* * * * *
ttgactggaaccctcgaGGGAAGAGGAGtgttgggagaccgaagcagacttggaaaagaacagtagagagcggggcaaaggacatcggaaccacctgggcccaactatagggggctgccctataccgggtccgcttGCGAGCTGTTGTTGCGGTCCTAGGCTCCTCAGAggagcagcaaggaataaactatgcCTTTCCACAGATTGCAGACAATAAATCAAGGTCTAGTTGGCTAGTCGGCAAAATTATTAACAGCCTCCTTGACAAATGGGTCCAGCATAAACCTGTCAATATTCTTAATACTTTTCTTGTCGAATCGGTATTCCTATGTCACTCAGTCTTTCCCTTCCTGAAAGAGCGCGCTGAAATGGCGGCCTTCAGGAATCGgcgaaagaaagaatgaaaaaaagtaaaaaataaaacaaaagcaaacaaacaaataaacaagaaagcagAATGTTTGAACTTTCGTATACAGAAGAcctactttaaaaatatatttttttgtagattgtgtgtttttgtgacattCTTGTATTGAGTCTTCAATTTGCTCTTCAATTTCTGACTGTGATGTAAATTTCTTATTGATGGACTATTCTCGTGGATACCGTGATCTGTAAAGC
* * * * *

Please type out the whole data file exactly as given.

ttgactggaaccctcgaGGGAAGAGGAGtgttgggagaccgaagcagacttggaaaagaacagtagagagcggggcaaaggacatcggaaccacctgggcccaactatagggggctgccctataccgggtccgcttGCGAGCTGTTGTTGCGGTCCTAGGCTCCTCAGAggagcagcaaggaataaactatgcCTTTCCACAGATTGCAGACAATAAATCAAGGTCTAGTTGGCTAGTCGGCAAAATTATTAACAGCCTCCTTGACAAATGGGTCCAGCATAAACCTGTCAATATTCTTAATACTTTTCTTGTCGAATCGGTATTCCTATGTCACTCAGTCTTTCCCTTCCTGAAAGAGCGCGCTGAAATGGCGGCCTTCAGGAATCGgcgaaagaaagaatgaaaaaaagtaaaaaataaaacaaaagcaaacaaacaaataaacaagaaagcagAATGTTTGAACTTTCGTATACAGAAGAcctactttaaaaatatatttttttgtagattgtgtgtttttgtgacattCTTGTATTGAGTCTTCAATTTGCTCTTCAATTTCTGACTGTGATGTAAATTTCTTATTGATGGACTATTCTCGTGGATACCGTGATCTGTAAAGC